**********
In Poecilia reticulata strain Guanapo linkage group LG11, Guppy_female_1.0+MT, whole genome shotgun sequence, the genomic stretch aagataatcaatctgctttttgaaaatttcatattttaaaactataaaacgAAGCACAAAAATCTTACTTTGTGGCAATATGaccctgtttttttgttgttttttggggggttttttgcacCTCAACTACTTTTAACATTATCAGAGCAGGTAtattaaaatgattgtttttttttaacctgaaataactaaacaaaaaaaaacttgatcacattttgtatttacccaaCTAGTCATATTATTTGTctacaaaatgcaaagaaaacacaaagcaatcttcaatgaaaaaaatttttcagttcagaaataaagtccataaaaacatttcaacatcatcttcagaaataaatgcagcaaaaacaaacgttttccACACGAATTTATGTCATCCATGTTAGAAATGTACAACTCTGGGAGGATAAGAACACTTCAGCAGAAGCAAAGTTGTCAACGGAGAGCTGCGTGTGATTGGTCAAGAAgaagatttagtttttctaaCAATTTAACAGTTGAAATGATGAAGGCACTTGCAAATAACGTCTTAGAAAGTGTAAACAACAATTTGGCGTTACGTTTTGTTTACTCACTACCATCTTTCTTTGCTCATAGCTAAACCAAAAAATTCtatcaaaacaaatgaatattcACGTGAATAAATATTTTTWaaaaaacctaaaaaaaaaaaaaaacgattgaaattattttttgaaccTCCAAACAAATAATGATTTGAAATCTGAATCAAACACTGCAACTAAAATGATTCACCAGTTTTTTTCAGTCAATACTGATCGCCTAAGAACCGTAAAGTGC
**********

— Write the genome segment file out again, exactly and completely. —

In Poecilia reticulata strain Guanapo linkage group LG11, Guppy_female_1.0+MT, whole genome shotgun sequence, the genomic stretch aagataatcaatctgctttttgaaaatttcatattttaaaactataaaacgAAGCACAAAAATCTTACTTTGTGGCAATATGaccctgtttttttgttgttttttggggggttttttgcacCTCAACTACTTTTAACATTATCAGAGCAGGTAtattaaaatgattgtttttttttaacctgaaataactaaacaaaaaaaaacttgatcacattttgtatttacccaaCTAGTCATATTATTTGTctacaaaatgcaaagaaaacacaaagcaatcttcaatgaaaaaaatttttcagttcagaaataaagtccataaaaacatttcaacatcatcttcagaaataaatgcagcaaaaacaaacgttttccACACGAATTTATGTCATCCATGTTAGAAATGTACAACTCTGGGAGGATAAGAACACTTCAGCAGAAGCAAAGTTGTCAACGGAGAGCTGCGTGTGATTGGTCAAGAAgaagatttagtttttctaaCAATTTAACAGTTGAAATGATGAAGGCACTTGCAAATAACGTCTTAGAAAGTGTAAACAACAATTTGGCGTTACGTTTTGTTTACTCACTACCATCTTTCTTTGCTCATAGCTAAACCAAAAAATTCtatcaaaacaaatgaatattcACGTGAATAAATATTTTTWaaaaaacctaaaaaaaaaaaaaaacgattgaaattattttttgaaccTCCAAACAAATAATGATTTGAAATCTGAATCAAACACTGCAACTAAAATGATTCACCAGTTTTTTTCAGTCAATACTGATCGCCTAAGAACCGTAAAGTGC